The ROI of your exhibition participation
‘What’s in it for me?’ is a question we often ask ourselves when it comes to taking part in an exhibition. And it’s a fair question, one which can be clearly answered with a little effort. Here’s how you can work out what an event will deliver while increasing returns in the process.
From brand familiarity to sales
Return on investment is actually a simple calculation: subtract the investment from the result and you have your ROI. It’s often easy to quantify the investment but how can you determine the value of the results?
It all starts with setting clear objectives, of which there are usually four for an exhibition participation:
- Building brand awareness
- Generating leads
Generally, one of these objectives is leading. There are also additional options for which an event can be highly suitable such as PR and market research.
To determine the ROI of event participation we first must find out what you hope to achieve. Armed with this information we can establish and measure KPIs and gain insight into the related costs and outcomes.
1. Brand awareness
Brand awareness is generally an important reason for young companies and start-ups to participate in an exhibition. It quickly raises their visibility among a targeted audience and the often-present press. For more established companies, the event is often primarily used not to promote the brand itself but rather to host a new introduction which requires a boost in visibility. Events are also very suitable for introducing a specific product or launching a new brand. This enables the public (and the press) to easily see, feel, smell and try out something new.
Networking can be defined as meeting new and maintaining existing contacts. A B2B exhibitor I recently spoke to saw the benefits very clearly, saying: “It’s more expensive to travel all over the country visiting my top 20 business relations than to talk to them all over two days at this event. Plus, here I can easily show them what it is that we’re actually doing.” Exhibitions do provide a pleasant backdrop. You also attract visitors who give their full attention to the topic at hand and are in the mood to consider new things rather than being distracted by the hectic pace of everyday operations in their company.
3. Generating leads
Generating leads is a more targeted objective than networking because exhibitors establish new contacts that may become clients in the future. Sales rarely occur during the exhibition itself at many events. If major investments are involved it can even take years for a lead to become a client. This is why it is difficult to determine the market value of such contacts via a CRM system. You would have to follow a contact over several years to find the one moment at the event which started it all.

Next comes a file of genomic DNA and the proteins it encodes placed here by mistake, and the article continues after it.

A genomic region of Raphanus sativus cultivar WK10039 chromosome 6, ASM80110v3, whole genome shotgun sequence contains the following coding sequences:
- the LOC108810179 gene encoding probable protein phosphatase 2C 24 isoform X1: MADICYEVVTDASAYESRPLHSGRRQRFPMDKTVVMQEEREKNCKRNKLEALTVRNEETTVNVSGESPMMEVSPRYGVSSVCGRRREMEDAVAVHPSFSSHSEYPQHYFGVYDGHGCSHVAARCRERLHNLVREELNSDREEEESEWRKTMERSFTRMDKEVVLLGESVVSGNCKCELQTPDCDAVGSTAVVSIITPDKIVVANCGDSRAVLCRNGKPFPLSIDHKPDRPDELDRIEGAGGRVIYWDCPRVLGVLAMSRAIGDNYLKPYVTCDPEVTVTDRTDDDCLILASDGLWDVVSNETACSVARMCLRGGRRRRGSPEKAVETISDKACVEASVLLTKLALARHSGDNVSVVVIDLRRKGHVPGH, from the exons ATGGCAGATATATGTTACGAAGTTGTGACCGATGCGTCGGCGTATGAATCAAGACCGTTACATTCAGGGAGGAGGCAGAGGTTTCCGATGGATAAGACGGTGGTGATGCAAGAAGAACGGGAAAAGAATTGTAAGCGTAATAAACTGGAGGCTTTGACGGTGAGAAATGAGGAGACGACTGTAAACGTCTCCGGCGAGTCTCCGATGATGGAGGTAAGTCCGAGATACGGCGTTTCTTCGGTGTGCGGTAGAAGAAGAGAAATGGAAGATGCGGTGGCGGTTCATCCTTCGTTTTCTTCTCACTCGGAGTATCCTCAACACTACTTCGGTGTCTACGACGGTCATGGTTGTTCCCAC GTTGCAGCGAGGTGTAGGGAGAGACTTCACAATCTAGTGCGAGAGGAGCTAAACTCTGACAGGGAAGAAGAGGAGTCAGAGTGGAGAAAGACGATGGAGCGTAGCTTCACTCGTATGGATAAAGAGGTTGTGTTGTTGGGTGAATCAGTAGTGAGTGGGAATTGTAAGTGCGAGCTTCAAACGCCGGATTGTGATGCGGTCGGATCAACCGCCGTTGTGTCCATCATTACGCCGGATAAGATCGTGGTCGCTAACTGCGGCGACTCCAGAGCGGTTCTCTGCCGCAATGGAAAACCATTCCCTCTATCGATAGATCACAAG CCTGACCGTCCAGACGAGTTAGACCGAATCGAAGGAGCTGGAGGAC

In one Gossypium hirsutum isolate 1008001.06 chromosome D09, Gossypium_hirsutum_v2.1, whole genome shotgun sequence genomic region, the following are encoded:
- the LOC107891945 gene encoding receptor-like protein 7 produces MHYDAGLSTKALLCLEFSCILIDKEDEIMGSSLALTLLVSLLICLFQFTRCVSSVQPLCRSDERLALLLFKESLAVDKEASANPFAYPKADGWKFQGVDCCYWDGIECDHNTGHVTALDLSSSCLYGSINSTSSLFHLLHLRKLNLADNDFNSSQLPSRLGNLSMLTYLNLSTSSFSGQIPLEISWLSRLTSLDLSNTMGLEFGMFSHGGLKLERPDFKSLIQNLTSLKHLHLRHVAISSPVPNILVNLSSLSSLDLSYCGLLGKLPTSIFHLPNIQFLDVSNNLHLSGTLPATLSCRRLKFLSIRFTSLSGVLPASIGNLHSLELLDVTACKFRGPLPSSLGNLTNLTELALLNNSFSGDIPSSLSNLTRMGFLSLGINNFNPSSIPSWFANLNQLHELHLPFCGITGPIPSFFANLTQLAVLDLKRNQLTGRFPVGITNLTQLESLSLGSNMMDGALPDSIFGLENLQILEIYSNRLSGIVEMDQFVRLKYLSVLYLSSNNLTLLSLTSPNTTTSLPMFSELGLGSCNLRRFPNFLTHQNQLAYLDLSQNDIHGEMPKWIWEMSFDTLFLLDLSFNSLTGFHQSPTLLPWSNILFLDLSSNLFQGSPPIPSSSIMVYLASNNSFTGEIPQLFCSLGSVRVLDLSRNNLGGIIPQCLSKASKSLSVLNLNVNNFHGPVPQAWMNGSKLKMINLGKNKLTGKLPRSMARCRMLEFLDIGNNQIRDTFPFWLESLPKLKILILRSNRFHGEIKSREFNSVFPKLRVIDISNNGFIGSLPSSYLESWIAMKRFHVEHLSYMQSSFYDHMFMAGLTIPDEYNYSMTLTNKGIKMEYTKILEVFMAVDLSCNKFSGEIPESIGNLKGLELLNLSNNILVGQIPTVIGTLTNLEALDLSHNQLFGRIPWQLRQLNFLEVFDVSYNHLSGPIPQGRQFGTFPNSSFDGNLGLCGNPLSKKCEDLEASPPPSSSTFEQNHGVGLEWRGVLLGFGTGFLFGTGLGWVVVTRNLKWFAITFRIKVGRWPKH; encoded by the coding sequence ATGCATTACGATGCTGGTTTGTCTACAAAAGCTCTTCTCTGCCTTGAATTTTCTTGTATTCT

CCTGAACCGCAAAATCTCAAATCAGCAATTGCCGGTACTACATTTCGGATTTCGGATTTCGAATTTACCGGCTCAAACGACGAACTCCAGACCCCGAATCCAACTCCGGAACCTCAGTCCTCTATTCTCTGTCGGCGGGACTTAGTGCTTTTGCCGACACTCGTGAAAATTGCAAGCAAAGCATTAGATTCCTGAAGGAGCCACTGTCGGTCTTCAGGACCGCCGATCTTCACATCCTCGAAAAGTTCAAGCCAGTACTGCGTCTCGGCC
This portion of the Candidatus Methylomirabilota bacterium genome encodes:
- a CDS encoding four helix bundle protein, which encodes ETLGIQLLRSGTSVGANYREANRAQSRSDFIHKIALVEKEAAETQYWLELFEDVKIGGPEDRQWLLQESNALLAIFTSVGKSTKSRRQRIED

It is of course more difficult to make new contacts than meet existing ones. Here, too, organisers can achieve a lot with a good matchmaking system that matches visitor interests with exhibitor offers. You can also help exhibitors attract visitors to their stands, for instance by making it easy for them to pick up information or articles at stands, or to leave their details behind (the easiest way is having their visitor badge scanned). There are obviously many variations on this theme.
Brand recognition, networking and lead generation ultimately have one goal – to generate sales. Depending on the organisation and the type of event, some deals can be closed on the exhibition floor. This applies especially to international trade exhibitions. Nonetheless, the primary goal is usually to generate leads and then carefully follow up with a view to a sale in the longer term. Direct sales are usually not the goal at consumer events either, even though they do happen: think of trial packages from a chocolate brand at a low price. Consumers try the product and then often proceed to buy it in the shops.
PR and market research
The added value of many events are the opportunities for press attention and market research. Lots of companies choose to do a press presentation or launch a new initiative or product during an exhibition. The trade and general press are often present anyway, leading to better results. You can translate press attention into media value: What would equivalent advertising space have cost the exhibitor?
Another excellent option is to carry out market research: the public is already there anyway, so what's easier than asking them a few questions? Exhibitions in particular are the perfect opportunity for partners and exhibitors to engage in targeted conversations with visitors, for example in a roundtable discussion or a UX lab. This is easier and a lot cheaper than bringing in a consumer panel yourself.
The added value of an event
By carefully considering your objectives and the related KPIs, and measuring them during and monitoring them after the exhibition, the ROI should become clear. This also immediately allows you to increase that ROI by considering alternative ways to boost revenue such as sponsored event components, communication campaigns, competitions, playful promotions, you name it. This enhances the overall event too: the more original elements it contains, the more interesting the exhibition is for visitors. This way, the entire community benefits.
More insight in the ROI of your participation? We are working hard on developing tools for this. Would you like to gain more insights in your ROI, check out the ROI2 Tool we are developing>>
Joost van Eupen
Customer Marketing Manager | RAI Amsterdam | LinkedIn
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